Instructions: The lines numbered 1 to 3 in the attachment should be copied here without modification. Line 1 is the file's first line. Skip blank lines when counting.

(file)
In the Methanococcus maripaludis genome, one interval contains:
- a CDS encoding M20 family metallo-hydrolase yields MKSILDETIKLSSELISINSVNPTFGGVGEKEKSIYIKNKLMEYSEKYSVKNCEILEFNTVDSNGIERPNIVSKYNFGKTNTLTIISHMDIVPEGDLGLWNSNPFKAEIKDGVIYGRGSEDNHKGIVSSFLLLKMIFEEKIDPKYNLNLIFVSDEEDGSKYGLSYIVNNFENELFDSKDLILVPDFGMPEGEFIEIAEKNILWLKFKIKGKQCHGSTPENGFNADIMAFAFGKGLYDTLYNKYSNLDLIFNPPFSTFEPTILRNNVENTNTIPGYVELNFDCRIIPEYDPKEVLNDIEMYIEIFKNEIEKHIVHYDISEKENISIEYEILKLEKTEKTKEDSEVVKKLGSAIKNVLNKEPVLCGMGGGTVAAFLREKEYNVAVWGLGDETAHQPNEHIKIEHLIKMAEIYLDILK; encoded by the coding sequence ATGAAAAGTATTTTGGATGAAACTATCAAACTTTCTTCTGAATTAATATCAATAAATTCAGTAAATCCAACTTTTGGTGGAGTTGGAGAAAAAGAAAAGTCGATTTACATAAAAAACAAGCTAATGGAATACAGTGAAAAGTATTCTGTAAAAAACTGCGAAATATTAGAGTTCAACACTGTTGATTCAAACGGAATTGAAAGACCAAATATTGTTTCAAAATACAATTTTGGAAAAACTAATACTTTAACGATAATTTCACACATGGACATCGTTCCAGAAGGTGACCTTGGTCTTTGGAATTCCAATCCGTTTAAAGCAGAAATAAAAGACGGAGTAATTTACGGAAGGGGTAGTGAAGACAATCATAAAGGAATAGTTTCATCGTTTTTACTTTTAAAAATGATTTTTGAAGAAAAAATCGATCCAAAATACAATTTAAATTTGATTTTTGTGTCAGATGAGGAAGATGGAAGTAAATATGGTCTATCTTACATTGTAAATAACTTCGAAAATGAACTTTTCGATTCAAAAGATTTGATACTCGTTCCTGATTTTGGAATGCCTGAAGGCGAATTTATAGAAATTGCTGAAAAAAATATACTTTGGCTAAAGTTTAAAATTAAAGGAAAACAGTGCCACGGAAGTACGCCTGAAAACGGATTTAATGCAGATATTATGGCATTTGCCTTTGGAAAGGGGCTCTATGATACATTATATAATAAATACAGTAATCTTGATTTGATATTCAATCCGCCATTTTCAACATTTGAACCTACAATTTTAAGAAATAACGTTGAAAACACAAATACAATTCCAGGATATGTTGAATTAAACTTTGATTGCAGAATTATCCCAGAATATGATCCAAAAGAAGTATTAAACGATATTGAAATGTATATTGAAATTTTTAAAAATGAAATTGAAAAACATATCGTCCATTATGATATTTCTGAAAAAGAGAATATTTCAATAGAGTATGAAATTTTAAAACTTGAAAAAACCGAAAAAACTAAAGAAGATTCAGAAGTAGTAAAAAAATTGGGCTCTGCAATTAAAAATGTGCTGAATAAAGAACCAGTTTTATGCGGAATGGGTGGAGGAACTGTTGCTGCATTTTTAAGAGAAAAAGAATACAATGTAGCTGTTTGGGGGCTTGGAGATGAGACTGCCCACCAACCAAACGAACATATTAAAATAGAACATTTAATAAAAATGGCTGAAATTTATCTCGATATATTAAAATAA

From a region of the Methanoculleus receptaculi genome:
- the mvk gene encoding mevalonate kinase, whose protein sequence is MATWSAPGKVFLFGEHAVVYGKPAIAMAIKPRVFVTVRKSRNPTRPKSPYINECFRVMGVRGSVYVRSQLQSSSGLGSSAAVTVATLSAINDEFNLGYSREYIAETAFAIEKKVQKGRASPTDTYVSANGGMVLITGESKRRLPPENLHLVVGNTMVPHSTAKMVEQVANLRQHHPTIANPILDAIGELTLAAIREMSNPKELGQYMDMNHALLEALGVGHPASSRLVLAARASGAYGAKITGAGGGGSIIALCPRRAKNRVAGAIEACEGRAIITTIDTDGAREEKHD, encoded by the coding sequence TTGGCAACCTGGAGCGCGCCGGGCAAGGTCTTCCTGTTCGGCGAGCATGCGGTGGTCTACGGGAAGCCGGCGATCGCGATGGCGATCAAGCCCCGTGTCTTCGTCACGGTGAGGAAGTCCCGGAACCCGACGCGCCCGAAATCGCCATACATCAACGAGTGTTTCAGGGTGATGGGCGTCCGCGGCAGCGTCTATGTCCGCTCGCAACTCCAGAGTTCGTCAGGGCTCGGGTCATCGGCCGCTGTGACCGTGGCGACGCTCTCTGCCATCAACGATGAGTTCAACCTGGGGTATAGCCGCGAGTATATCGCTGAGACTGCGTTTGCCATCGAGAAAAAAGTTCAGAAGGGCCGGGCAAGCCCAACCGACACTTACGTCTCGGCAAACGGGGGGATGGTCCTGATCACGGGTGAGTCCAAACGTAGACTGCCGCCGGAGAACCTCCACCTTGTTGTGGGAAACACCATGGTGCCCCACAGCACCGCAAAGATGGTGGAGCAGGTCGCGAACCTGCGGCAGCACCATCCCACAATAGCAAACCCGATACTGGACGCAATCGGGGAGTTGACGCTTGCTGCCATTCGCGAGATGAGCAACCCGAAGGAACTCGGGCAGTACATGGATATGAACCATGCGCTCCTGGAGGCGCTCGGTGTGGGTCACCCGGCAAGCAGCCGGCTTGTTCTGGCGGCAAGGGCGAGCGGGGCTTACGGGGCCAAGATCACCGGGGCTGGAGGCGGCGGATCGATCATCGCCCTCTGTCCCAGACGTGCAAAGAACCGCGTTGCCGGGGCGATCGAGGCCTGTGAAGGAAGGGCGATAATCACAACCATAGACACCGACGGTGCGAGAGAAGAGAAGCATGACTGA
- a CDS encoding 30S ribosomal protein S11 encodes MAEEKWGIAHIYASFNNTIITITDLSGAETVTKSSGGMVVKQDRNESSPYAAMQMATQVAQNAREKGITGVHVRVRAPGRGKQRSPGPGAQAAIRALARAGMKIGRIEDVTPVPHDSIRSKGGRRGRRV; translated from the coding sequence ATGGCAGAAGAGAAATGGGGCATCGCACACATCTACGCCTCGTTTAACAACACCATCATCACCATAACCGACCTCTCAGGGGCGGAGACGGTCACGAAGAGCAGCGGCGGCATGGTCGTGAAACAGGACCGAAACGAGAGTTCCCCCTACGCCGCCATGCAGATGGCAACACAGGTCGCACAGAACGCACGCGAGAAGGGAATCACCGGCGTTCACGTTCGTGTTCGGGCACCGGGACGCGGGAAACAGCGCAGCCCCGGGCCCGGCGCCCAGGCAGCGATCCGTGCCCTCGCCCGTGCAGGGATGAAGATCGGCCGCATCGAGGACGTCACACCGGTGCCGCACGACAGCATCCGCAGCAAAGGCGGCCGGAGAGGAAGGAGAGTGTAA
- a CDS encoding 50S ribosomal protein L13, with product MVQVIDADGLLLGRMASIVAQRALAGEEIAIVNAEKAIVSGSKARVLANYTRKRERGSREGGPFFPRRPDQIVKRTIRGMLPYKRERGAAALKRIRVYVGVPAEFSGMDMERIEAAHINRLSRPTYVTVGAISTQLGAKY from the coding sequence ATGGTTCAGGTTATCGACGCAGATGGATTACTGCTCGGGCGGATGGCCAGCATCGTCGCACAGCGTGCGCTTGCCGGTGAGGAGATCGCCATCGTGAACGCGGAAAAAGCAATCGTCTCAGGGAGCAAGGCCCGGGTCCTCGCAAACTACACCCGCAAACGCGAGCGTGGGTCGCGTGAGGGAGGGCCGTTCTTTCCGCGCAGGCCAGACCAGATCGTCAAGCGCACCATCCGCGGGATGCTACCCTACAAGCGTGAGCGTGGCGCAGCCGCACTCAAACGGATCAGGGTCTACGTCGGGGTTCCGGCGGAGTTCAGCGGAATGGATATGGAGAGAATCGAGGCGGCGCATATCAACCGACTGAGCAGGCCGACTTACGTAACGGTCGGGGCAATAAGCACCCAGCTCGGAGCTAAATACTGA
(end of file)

In the Methanococcus maripaludis genome, one interval contains:
- a CDS encoding M20 family metallo-hydrolase yields MKSILDETIKLSSELISINSVNPTFGGVGEKEKSIYIKNKLMEYSEKYSVKNCEILEFNTVDSNGIERPNIVSKYNFGKTNTLTIISHMDIVPEGDLGLWNSNPFKAEIKDGVIYGRGSEDNHKGIVSSFLLLKMIFEEKIDPKYNLNLIFVSDEEDGSKYGLSYIVNNFENELFDSKDLILVPDFGMPEGEFIEIAEKNILWLKFKIKGKQCHGSTPENGFNADIMAFAFGKGLYDTLYNKYSNLDLIFNPPFSTFEPTILRNNVENTNTIPGYVELNFDCRIIPEYDPKEVLNDIEMYIEIFKNEIEKHIVHYDISEKENISIEYEILKLEKTEKTKEDSEVVKKLGSAIKNVLNKEPVLCGMGGGTVAAFLREKEYNVAVWGLGDETAHQPNEHIKIEHLIKMAEIYLDILK; encoded by the coding sequence ATGAAAAGTATTTTGGATGAAACTATCAAACTTTCTTCTGAATTAATATCAATAAATTCAGTAAATCCAACTTTTGGTGGAGTTGGAGAAAAAGAAAAGTCGATTTACATAAAAAACAAGCTAATGGAATACAGTGAAAAGTATTCTGTAAAAAACTGCGAAATATTAGAGTTCAACACTGTTGATTCAAACGGAATTGAAAGACCAAATATTGTTTCAAAATACAATTTTGGAAAAACTAATACTTTAACGATAATTTCACACATGGACATCGTTCCAGAAGGTGACCTTGGTCTTTGGAATTCCAATCCGTTTAAAGCAGAAATAAAAGACGGAGTAATTTACGGAAGGGGTAGTGAAGACAATCATAAAGGAATAGTTTCATCGTTTTTACTTTTAAAAATGATTTTTGAAGAAAAAATCGATCCAAAATACAATTTAAATTTGATTTTTGTGTCAGATGAGGAAGATGGAAGTAAATATGGTCTATCTTACATTGTAAATAACTTCGAAAATGAACTTTTCGATTCAAAAGATTTGATACTCGTTCCTGATTTTGGAATGCCTGAAGGCGAATTTATAGAAATTGCTGAAAAAAATATACTTTGGCTAAAGTTTAAAATTAAAGGAAAACAGTGCCACGGAAGTACGCCTGAAAACGGATTTAATGCAGATATTATGGCATTTGCCTTTGGAAAGGGGCTCTATGATACATTATATAATAAATACAGTAATCTTGATTTGATATTCAATCCGCCATTTTCAACATTTGAACCTACAATTTTAAGAAATAACGTTGAAAACACAAATACAATTCCAGGATATGTTGAATTAAACTTTGATTGCAGAATTATCCCAGAATATGATCCAAAAGAAGTATTAAACGATATTGAAATGTATATTGAAATTTTTAAAAATGAAATTGAAAAACATATCGTCCATTATGATATTTCTGAAAAAGAGAATATTTCAATAGAGTATGAAATTTTAAAACTTGAAAAAACCGAAAAAACTAAAGAAGATTCAGAAGTAGTAAAAAAATTGGGCTCTGCAATTAAAAATGTGCTGAATAAAGAACCAGTTTTATGCGGAATGGGTGGAGGAACTGTTGCTGCATTTTTAAGAGAAAAAGAATACAATGTAGCTGTTTGGGGGCTTGGAGATGAGACTGCCCACCAACCAAACGAACATATTAAAATAGAACATTTAATAAAAATGGCTGAAATTTATCTCGATATATTAAAATAA

From a region of the Methanoculleus receptaculi genome: